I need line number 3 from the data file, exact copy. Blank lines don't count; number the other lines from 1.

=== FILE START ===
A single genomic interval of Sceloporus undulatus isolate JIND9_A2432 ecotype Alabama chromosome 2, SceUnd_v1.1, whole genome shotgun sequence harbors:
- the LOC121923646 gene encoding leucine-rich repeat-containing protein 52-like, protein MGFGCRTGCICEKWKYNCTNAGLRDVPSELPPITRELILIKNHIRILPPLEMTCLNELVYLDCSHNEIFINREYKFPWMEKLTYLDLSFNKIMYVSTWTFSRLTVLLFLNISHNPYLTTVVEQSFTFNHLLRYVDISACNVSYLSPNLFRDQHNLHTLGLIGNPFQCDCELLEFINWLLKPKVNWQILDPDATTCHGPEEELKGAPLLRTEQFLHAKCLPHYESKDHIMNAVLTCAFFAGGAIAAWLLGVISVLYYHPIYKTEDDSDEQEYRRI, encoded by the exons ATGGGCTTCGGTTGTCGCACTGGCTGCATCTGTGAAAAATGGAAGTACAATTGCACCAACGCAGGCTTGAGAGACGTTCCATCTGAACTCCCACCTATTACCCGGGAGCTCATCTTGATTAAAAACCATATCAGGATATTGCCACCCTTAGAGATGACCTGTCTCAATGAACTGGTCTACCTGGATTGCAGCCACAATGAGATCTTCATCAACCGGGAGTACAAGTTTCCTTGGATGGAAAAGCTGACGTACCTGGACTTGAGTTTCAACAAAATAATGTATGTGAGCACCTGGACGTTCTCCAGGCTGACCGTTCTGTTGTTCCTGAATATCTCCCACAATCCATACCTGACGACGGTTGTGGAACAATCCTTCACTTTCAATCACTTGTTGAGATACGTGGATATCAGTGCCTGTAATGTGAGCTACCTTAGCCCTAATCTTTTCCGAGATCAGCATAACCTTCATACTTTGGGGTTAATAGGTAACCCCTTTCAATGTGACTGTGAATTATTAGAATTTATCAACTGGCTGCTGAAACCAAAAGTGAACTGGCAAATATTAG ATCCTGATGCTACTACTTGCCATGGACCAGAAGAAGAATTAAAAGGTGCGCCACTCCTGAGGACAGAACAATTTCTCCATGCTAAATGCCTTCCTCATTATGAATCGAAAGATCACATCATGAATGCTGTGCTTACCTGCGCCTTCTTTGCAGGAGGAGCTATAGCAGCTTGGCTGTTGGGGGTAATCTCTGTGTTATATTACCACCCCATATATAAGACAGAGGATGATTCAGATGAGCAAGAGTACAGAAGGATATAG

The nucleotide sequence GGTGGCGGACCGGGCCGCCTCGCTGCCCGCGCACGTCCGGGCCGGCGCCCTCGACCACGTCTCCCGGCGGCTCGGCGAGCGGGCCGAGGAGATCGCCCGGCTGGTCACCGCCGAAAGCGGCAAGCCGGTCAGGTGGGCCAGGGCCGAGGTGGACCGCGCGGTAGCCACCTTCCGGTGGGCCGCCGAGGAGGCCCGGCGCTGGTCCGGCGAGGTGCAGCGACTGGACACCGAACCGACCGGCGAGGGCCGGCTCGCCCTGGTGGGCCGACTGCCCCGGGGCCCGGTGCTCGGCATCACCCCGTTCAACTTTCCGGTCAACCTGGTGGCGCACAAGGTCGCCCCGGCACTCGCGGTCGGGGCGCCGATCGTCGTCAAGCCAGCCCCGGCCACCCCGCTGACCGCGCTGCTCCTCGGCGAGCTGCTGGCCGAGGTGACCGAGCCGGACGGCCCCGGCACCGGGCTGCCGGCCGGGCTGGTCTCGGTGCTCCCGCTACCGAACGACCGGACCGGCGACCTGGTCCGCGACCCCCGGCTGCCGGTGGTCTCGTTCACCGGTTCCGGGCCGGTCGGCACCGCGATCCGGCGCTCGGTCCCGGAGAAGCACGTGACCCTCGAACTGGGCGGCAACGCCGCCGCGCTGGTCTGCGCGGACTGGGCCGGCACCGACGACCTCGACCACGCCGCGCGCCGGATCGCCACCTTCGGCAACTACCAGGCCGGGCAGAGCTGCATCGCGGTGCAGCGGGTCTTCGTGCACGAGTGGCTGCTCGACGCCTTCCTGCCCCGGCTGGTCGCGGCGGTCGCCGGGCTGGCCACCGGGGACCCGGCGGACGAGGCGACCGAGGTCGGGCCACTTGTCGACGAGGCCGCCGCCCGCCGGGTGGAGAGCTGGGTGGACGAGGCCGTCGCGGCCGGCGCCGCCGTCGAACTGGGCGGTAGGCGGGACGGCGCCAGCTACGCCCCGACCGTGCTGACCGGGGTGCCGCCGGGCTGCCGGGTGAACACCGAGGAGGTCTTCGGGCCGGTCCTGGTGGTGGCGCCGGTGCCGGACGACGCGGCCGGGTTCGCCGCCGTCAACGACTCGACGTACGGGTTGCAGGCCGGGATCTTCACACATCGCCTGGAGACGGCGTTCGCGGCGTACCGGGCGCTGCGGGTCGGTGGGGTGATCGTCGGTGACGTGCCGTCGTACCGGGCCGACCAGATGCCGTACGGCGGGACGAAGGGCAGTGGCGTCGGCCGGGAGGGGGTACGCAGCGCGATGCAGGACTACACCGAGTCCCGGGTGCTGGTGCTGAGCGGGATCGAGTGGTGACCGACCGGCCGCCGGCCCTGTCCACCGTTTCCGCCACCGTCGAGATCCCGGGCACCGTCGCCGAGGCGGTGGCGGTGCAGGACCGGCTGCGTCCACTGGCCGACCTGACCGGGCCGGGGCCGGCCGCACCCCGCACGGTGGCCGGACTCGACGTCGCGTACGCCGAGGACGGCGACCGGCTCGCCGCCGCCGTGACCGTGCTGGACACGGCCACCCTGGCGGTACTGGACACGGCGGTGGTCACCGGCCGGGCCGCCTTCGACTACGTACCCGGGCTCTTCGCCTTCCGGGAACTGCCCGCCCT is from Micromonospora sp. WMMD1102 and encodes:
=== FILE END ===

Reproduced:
The nucleotide sequence GGTGGCGGACCGGGCCGCCTCGCTGCCCGCGCACGTCCGGGCCGGCGCCCTCGACCACGTCTCCCGGCGGCTCGGCGAGCGGGCCGAGGAGATCGCCCGGCTGGTCACCGCCGAAAGCGGCAAGCCGGTCAGGTGGGCCAGGGCCGAGGTGGACCGCGCGGTAGCCACCTTCCGGTGGGCCGCCGAGGAGGCCCGGCGCTGGTCCGGCGAGGTGCAGCGACTGGACACCGAACCGACCGGCGAGGGCCGGCTCGCCCTGGTGGGCCGACTGCCCCGGGGCCCGGTGCTCGGCATCACCCCGTTCAACTTTCCGGTCAACCTGGTGGCGCACAAGGTCGCCCCGGCACTCGCGGTCGGGGCGCCGATCGTCGTCAAGCCAGCCCCGGCCACCCCGCTGACCGCGCTGCTCCTCGGCGAGCTGCTGGCCGAGGTGACCGAGCCGGACGGCCCCGGCACCGGGCTGCCGGCCGGGCTGGTCTCGGTGCTCCCGCTACCGAACGACCGGACCGGCGACCTGGTCCGCGACCCCCGGCTGCCGGTGGTCTCGTTCACCGGTTCCGGGCCGGTCGGCACCGCGATCCGGCGCTCGGTCCCGGAGAAGCACGTGACCCTCGAACTGGGCGGCAACGCCGCCGCGCTGGTCTGCGCGGACTGGGCCGGCACCGACGACCTCGACCACGCCGCGCGCCGGATCGCCACCTTCGGCAACTACCAGGCCGGGCAGAGCTGCATCGCGGTGCAGCGGGTCTTCGTGCACGAGTGGCTGCTCGACGCCTTCCTGCCCCGGCTGGTCGCGGCGGTCGCCGGGCTGGCCACCGGGGACCCGGCGGACGAGGCGACCGAGGTCGGGCCACTTGTCGACGAGGCCGCCGCCCGCCGGGTGGAGAGCTGGGTGGACGAGGCCGTCGCGGCCGGCGCCGCCGTCGAACTGGGCGGTAGGCGGGACGGCGCCAGCTACGCCCCGACCGTGCTGACCGGGGTGCCGCCGGGCTGCCGGGTGAACACCGAGGAGGTCTTCGGGCCGGTCCTGGTGGTGGCGCCGGTGCCGGACGACGCGGCCGGGTTCGCCGCCGTCAACGACTCGACGTACGGGTTGCAGGCCGGGATCTTCACACATCGCCTGGAGACGGCGTTCGCGGCGTACCGGGCGCTGCGGGTCGGTGGGGTGATCGTCGGTGACGTGCCGTCGTACCGGGCCGACCAGATGCCGTACGGCGGGACGAAGGGCAGTGGCGTCGGCCGGGAGGGGGTACGCAGCGCGATGCAGGACTACACCGAGTCCCGGGTGCTGGTGCTGAGCGGGATCGAGTGGTGACCGACCGGCCGCCGGCCCTGTCCACCGTTTCCGCCACCGTCGAGATCCCGGGCACCGTCGCCGAGGCGGTGGCGGTGCAGGACCGGCTGCGTCCACTGGCCGACCTGACCGGGCCGGGGCCGGCCGCACCCCGCACGGTGGCCGGACTCGACGTCGCGTACGCCGAGGACGGCGACCGGCTCGCCGCCGCCGTGACCGTGCTGGACACGGCCACCCTGGCGGTACTGGACACGGCGGTGGTCACCGGCCGGGCCGCCTTCGACTACGTACCCGGGCTCTTCGCCTTCCGGGAACTGCCCGCCCT is from Micromonospora sp. WMMD1102 and encodes: